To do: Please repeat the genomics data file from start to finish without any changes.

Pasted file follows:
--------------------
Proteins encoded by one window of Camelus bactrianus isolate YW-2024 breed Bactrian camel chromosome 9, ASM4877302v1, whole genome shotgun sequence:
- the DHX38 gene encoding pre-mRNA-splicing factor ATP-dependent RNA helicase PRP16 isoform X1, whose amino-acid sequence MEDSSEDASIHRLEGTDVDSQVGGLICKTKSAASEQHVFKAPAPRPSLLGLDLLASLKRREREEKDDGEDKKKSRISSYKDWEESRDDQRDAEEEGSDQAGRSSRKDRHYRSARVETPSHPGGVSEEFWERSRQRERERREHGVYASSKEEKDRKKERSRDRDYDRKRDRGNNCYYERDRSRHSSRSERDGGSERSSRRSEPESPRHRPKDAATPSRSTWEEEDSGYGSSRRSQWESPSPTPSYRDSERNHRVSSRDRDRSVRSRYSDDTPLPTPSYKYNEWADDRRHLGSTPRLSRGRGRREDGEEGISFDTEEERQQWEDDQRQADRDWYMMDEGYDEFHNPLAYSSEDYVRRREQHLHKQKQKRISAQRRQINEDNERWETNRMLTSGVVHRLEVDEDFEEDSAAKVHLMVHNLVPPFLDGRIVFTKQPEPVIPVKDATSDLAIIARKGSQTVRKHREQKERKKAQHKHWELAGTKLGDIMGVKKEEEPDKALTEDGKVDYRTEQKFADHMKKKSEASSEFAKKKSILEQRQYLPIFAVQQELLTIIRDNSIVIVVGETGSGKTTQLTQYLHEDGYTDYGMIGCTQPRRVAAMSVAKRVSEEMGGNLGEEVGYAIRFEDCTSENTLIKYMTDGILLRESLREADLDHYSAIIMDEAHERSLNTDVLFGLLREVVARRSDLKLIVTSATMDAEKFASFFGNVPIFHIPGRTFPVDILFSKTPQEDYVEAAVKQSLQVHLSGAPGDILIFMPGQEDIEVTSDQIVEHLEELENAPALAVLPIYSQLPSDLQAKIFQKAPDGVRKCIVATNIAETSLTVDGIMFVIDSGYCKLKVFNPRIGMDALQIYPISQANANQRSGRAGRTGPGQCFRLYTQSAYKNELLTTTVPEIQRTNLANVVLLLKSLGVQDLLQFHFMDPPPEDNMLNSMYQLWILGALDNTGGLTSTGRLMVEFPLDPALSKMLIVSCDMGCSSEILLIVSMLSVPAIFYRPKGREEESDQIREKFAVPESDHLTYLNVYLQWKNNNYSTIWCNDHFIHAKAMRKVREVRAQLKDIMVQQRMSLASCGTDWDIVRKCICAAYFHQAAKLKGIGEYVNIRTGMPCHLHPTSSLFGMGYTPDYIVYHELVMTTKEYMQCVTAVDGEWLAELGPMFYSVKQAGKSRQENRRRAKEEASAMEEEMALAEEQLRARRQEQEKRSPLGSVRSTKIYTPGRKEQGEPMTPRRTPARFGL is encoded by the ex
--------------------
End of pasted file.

Proteins encoded by one window of Camelus bactrianus isolate YW-2024 breed Bactrian camel chromosome 9, ASM4877302v1, whole genome shotgun sequence:
- the DHX38 gene encoding pre-mRNA-splicing factor ATP-dependent RNA helicase PRP16 isoform X1, whose amino-acid sequence MEDSSEDASIHRLEGTDVDSQVGGLICKTKSAASEQHVFKAPAPRPSLLGLDLLASLKRREREEKDDGEDKKKSRISSYKDWEESRDDQRDAEEEGSDQAGRSSRKDRHYRSARVETPSHPGGVSEEFWERSRQRERERREHGVYASSKEEKDRKKERSRDRDYDRKRDRGNNCYYERDRSRHSSRSERDGGSERSSRRSEPESPRHRPKDAATPSRSTWEEEDSGYGSSRRSQWESPSPTPSYRDSERNHRVSSRDRDRSVRSRYSDDTPLPTPSYKYNEWADDRRHLGSTPRLSRGRGRREDGEEGISFDTEEERQQWEDDQRQADRDWYMMDEGYDEFHNPLAYSSEDYVRRREQHLHKQKQKRISAQRRQINEDNERWETNRMLTSGVVHRLEVDEDFEEDSAAKVHLMVHNLVPPFLDGRIVFTKQPEPVIPVKDATSDLAIIARKGSQTVRKHREQKERKKAQHKHWELAGTKLGDIMGVKKEEEPDKALTEDGKVDYRTEQKFADHMKKKSEASSEFAKKKSILEQRQYLPIFAVQQELLTIIRDNSIVIVVGETGSGKTTQLTQYLHEDGYTDYGMIGCTQPRRVAAMSVAKRVSEEMGGNLGEEVGYAIRFEDCTSENTLIKYMTDGILLRESLREADLDHYSAIIMDEAHERSLNTDVLFGLLREVVARRSDLKLIVTSATMDAEKFASFFGNVPIFHIPGRTFPVDILFSKTPQEDYVEAAVKQSLQVHLSGAPGDILIFMPGQEDIEVTSDQIVEHLEELENAPALAVLPIYSQLPSDLQAKIFQKAPDGVRKCIVATNIAETSLTVDGIMFVIDSGYCKLKVFNPRIGMDALQIYPISQANANQRSGRAGRTGPGQCFRLYTQSAYKNELLTTTVPEIQRTNLANVVLLLKSLGVQDLLQFHFMDPPPEDNMLNSMYQLWILGALDNTGGLTSTGRLMVEFPLDPALSKMLIVSCDMGCSSEILLIVSMLSVPAIFYRPKGREEESDQIREKFAVPESDHLTYLNVYLQWKNNNYSTIWCNDHFIHAKAMRKVREVRAQLKDIMVQQRMSLASCGTDWDIVRKCICAAYFHQAAKLKGIGEYVNIRTGMPCHLHPTSSLFGMGYTPDYIVYHELVMTTKEYMQCVTAVDGEWLAELGPMFYSVKQAGKSRQENRRRAKEEASAMEEEMALAEEQLRARRQEQEKRSPLGSVRSTKIYTPGRKEQGEPMTPRRTPARFGL is encoded by the ex